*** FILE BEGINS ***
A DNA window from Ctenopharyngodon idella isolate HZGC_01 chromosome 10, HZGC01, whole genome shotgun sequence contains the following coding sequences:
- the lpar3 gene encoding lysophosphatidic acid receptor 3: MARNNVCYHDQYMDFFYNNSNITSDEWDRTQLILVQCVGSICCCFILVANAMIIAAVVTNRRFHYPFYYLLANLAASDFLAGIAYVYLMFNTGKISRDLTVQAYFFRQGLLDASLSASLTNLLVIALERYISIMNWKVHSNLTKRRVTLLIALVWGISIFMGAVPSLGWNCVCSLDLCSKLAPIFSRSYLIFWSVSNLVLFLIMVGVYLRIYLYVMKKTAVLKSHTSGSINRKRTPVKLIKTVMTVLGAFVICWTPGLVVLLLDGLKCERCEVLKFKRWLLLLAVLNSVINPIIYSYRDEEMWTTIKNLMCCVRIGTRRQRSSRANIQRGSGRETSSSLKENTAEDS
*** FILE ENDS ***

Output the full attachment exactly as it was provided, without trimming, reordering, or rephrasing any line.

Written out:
A DNA window from Ctenopharyngodon idella isolate HZGC_01 chromosome 10, HZGC01, whole genome shotgun sequence contains the following coding sequences:
- the lpar3 gene encoding lysophosphatidic acid receptor 3: MARNNVCYHDQYMDFFYNNSNITSDEWDRTQLILVQCVGSICCCFILVANAMIIAAVVTNRRFHYPFYYLLANLAASDFLAGIAYVYLMFNTGKISRDLTVQAYFFRQGLLDASLSASLTNLLVIALERYISIMNWKVHSNLTKRRVTLLIALVWGISIFMGAVPSLGWNCVCSLDLCSKLAPIFSRSYLIFWSVSNLVLFLIMVGVYLRIYLYVMKKTAVLKSHTSGSINRKRTPVKLIKTVMTVLGAFVICWTPGLVVLLLDGLKCERCEVLKFKRWLLLLAVLNSVINPIIYSYRDEEMWTTIKNLMCCVRIGTRRQRSSRANIQRGSGRETSSSLKENTAEDS